Westerners have a tendency to idolize the pre-history of American civilization, painting the native Americans as a relatively peaceful, if technologically backwards people. An exhibit at the British Museum, however, disputes that interpretation. In an exhibit about the Aztecs just before Cortés' arrival on the continent, the horrors of the Aztec's merciless killing machine are described:
When the recently excavated pyramid whose finds provide the centrepiece of the British Museum show was first inaugurated in 1484, there were prisoners lined up for sacrifice stretching in all directions as far as the eye could see. Some estimate that 20,000 victims were killed over four days.
The author draws an analogy between the Aztecs' reign with that of the Nazis – both expanded quickly on the backs of vast killing machines, but were short lived, as the conquest-by-terror method is not sustainable in the long term. According to a book by Hugh Thompson, many tribes conquered by the Aztecs colluded with the Spanish against the Aztec king Moctezuma.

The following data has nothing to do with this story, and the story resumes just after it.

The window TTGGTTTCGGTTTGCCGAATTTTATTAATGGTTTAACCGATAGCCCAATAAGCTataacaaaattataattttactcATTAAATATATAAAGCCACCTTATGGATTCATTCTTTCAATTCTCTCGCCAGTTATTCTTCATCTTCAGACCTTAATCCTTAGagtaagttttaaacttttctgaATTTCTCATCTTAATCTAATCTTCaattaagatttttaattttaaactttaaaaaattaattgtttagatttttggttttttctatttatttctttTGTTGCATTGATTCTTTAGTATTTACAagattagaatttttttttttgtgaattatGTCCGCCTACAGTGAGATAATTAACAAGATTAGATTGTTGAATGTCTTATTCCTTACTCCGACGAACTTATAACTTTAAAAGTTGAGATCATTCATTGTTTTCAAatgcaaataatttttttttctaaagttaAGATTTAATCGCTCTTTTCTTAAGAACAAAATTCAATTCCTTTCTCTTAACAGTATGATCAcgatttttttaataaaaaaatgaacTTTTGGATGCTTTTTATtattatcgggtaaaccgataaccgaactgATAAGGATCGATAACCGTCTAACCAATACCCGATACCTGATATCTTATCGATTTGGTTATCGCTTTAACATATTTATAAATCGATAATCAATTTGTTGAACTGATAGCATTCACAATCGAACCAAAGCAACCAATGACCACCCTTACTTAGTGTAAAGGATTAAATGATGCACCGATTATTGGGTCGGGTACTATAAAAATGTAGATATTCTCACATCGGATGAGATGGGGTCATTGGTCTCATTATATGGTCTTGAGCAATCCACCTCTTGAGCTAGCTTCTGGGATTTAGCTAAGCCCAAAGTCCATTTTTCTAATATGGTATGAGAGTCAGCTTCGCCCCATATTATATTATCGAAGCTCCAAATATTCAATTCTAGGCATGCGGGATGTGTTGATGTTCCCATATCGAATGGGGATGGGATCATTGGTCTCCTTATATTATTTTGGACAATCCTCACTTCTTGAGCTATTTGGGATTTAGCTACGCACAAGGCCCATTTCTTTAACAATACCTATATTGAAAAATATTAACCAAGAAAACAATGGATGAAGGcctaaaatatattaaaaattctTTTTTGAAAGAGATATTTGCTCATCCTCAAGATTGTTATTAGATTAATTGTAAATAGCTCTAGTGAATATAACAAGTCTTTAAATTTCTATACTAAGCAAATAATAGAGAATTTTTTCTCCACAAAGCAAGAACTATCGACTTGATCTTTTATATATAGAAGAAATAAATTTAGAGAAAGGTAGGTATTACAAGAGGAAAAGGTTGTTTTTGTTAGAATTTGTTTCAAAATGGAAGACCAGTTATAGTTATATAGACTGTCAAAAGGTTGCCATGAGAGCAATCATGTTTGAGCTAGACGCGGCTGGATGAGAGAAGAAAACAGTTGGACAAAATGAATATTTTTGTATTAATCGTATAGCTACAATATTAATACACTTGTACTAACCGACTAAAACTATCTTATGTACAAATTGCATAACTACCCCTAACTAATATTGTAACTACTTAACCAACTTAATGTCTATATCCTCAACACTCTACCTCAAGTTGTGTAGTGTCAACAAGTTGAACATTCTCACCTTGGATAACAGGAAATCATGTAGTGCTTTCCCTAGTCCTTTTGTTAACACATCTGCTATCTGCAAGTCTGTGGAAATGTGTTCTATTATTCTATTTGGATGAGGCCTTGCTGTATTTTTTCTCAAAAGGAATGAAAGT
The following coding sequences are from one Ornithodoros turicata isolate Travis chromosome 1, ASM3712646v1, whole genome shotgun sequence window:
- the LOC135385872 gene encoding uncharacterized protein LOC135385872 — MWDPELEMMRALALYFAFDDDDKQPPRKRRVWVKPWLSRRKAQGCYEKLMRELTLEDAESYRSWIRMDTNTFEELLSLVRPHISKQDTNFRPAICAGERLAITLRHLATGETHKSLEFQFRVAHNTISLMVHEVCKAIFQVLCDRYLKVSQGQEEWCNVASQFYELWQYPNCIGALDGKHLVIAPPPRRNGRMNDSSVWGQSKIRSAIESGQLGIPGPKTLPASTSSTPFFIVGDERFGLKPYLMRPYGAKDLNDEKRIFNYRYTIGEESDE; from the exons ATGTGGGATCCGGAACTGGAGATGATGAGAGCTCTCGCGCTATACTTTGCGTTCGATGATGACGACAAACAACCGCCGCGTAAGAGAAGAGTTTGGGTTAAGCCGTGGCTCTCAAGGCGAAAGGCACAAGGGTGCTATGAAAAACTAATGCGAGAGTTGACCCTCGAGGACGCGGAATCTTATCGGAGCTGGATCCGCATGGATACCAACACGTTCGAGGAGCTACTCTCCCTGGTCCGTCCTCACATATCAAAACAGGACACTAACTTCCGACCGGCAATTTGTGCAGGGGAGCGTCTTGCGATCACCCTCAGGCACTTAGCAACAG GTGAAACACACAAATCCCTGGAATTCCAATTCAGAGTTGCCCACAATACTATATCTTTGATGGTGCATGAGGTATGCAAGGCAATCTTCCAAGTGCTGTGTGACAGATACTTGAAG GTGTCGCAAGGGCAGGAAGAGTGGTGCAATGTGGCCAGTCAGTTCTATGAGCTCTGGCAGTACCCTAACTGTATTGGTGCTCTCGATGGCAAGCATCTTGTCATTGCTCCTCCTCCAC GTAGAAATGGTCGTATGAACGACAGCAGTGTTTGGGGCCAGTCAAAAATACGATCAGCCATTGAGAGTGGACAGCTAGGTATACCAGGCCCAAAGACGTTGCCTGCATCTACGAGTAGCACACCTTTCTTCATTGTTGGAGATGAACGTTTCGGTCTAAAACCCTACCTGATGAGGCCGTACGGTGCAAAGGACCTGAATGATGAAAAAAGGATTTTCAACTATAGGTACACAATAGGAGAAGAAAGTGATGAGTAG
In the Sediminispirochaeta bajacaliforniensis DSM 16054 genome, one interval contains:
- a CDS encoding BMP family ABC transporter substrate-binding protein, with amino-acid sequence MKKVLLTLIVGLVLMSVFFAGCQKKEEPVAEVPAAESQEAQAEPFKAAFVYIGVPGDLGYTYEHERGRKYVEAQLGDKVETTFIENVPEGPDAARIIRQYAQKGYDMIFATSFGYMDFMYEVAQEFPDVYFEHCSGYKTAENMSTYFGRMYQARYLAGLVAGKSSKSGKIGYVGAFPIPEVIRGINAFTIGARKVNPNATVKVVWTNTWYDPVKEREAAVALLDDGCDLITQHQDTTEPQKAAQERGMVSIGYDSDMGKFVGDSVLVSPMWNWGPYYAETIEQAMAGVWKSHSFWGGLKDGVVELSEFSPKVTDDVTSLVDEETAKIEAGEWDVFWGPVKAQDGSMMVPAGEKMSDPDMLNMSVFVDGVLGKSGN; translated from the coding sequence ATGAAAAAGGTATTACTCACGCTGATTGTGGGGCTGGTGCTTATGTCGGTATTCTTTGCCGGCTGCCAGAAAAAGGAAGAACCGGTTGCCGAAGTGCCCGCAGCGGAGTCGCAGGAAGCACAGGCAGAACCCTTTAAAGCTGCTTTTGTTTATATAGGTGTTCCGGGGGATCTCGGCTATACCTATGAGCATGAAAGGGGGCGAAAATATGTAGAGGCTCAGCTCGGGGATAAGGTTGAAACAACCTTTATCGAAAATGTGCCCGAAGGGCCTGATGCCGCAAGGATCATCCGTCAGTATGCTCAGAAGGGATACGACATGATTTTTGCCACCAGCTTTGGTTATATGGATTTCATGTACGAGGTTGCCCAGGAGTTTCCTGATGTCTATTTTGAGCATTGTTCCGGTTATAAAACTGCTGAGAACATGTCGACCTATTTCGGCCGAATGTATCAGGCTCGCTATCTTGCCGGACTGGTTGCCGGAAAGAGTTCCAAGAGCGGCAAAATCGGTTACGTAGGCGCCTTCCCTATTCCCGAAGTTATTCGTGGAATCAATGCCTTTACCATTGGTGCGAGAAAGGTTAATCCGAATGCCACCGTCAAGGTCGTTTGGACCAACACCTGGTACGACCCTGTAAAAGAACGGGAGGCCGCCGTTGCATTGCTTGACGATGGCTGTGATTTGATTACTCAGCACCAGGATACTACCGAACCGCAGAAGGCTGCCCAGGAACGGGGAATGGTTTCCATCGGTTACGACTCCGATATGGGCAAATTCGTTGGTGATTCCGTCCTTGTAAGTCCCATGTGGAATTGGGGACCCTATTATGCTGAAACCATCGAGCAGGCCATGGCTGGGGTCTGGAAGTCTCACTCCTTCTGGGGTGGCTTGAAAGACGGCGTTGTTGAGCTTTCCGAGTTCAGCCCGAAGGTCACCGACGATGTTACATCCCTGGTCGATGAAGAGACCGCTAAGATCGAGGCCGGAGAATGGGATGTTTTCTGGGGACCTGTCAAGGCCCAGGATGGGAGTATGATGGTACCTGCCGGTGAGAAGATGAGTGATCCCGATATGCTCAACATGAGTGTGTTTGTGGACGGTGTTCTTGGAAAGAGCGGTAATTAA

But the most interesting part is the historiography of the noble Aztecs and horrible Spanish. Apparently the trope began as English propaganda against the then-formidable Spanish empire:
So why is he remembered by history as “a gentle prince”? The English had a hand in this: the conquest of the New World by Spain made it the European superpower and helped to finance the Armada. Hardly surprising that English propaganda should seize every opportunity to play up the leyenda negra, “the black legend” of Spanish cruelty in Mexico, and portray Moctezuma (and later Atahualpa in Peru) as hapless victims.
I'm not sure that this is entirely true – the idea of the "noble savage" is universal in modern Western civilization and not at all specific to what was once New Spain. But it's interesting to think about how centuries old imperial rivalries affect the way we think of history today.